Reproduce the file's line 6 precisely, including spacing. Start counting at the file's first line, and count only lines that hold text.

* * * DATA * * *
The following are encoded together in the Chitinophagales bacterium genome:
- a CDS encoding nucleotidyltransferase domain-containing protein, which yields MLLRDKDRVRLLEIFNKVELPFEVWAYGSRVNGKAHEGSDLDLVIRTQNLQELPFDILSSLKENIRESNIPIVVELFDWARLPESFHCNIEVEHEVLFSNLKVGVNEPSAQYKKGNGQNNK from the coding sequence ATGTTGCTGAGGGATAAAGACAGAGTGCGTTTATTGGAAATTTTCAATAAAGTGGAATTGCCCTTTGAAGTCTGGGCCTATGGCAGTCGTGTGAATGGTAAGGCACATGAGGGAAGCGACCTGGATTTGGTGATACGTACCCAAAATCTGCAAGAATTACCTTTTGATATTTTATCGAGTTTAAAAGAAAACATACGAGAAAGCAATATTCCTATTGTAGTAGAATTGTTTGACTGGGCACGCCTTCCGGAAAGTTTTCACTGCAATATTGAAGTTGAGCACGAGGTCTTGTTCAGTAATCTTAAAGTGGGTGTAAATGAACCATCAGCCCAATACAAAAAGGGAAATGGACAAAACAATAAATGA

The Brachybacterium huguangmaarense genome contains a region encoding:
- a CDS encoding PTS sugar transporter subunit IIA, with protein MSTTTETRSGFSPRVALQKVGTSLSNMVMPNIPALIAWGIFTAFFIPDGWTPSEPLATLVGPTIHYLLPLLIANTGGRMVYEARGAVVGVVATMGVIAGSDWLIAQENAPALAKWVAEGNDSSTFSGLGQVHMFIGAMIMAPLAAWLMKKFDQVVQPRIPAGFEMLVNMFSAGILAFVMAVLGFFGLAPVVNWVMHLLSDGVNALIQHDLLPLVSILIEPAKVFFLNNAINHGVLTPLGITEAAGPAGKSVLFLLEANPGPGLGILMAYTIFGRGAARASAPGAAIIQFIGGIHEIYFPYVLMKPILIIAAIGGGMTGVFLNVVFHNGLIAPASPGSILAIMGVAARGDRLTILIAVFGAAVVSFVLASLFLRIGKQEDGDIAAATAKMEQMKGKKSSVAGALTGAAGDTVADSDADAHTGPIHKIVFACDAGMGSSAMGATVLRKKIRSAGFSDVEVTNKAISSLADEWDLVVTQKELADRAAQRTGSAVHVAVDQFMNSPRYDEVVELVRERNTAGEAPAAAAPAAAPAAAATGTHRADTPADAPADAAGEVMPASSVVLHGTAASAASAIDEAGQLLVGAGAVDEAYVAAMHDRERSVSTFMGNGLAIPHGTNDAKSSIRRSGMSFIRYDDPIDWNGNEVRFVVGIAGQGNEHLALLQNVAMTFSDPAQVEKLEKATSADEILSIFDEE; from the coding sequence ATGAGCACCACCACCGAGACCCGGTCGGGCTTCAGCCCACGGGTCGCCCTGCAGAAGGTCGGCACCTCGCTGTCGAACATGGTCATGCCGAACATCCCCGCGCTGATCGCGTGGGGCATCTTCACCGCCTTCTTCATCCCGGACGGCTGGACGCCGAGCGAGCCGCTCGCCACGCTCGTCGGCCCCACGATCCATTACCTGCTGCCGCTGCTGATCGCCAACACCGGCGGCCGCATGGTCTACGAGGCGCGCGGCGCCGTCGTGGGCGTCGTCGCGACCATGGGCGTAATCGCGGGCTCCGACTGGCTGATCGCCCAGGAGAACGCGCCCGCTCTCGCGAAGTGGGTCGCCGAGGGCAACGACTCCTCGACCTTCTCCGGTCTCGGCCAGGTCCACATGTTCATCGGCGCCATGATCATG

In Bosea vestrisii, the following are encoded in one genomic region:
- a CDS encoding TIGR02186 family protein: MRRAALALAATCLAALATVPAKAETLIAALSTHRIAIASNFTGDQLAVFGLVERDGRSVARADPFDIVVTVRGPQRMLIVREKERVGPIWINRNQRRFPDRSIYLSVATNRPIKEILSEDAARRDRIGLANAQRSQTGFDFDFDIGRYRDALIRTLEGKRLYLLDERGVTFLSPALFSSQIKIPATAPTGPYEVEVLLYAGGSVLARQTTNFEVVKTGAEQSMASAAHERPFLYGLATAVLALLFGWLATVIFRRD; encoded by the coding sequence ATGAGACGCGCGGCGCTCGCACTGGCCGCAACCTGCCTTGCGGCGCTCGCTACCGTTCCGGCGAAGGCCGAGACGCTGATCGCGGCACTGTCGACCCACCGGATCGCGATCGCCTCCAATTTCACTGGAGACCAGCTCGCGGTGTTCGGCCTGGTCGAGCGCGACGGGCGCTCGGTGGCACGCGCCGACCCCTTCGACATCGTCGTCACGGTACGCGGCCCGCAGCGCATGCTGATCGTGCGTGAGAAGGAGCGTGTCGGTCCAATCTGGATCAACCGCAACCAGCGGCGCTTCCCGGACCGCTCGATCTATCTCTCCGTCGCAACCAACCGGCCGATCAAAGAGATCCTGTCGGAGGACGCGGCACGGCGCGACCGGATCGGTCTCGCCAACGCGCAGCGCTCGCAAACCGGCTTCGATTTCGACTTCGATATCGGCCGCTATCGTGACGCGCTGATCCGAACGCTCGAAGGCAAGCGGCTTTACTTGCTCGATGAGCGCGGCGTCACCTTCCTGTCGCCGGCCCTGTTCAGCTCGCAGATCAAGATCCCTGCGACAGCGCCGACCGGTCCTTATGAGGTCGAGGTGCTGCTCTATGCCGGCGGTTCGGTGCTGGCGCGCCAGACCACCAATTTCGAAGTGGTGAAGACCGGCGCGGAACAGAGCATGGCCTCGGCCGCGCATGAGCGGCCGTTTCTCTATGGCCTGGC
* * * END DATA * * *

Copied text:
- a CDS encoding TIGR02186 family protein: MRRAALALAATCLAALATVPAKAETLIAALSTHRIAIASNFTGDQLAVFGLVERDGRSVARADPFDIVVTVRGPQRMLIVREKERVGPIWINRNQRRFPDRSIYLSVATNRPIKEILSEDAARRDRIGLANAQRSQTGFDFDFDIGRYRDALIRTLEGKRLYLLDERGVTFLSPALFSSQIKIPATAPTGPYEVEVLLYAGGSVLARQTTNFEVVKTGAEQSMASAAHERPFLYGLATAVLALLFGWLATVIFRRD; encoded by the coding sequence ATGAGACGCGCGGCGCTCGCACTGGCCGCAACCTGCCTTGCGGCGCTCGCTACCGTTCCGGCGAAGGCCGAGACGCTGATCGCGGCACTGTCGACCCACCGGATCGCGATCGCCTCCAATTTCACTGGAGACCAGCTCGCGGTGTTCGGCCTGGTCGAGCGCGACGGGCGCTCGGTGGCACGCGCCGACCCCTTCGACATCGTCGTCACGGTACGCGGCCCGCAGCGCATGCTGATCGTGCGTGAGAAGGAGCGTGTCGGTCCAATCTGGATCAACCGCAACCAGCGGCGCTTCCCGGACCGCTCGATCTATCTCTCCGTCGCAACCAACCGGCCGATCAAAGAGATCCTGTCGGAGGACGCGGCACGGCGCGACCGGATCGGTCTCGCCAACGCGCAGCGCTCGCAAACCGGCTTCGATTTCGACTTCGATATCGGCCGCTATCGTGACGCGCTGATCCGAACGCTCGAAGGCAAGCGGCTTTACTTGCTCGATGAGCGCGGCGTCACCTTCCTGTCGCCGGCCCTGTTCAGCTCGCAGATCAAGATCCCTGCGACAGCGCCGACCGGTCCTTATGAGGTCGAGGTGCTGCTCTATGCCGGCGGTTCGGTGCTGGCGCGCCAGACCACCAATTTCGAAGTGGTGAAGACCGGCGCGGAACAGAGCATGGCCTCGGCCGCGCATGAGCGGCCGTTTCTCTATGGCCTGGC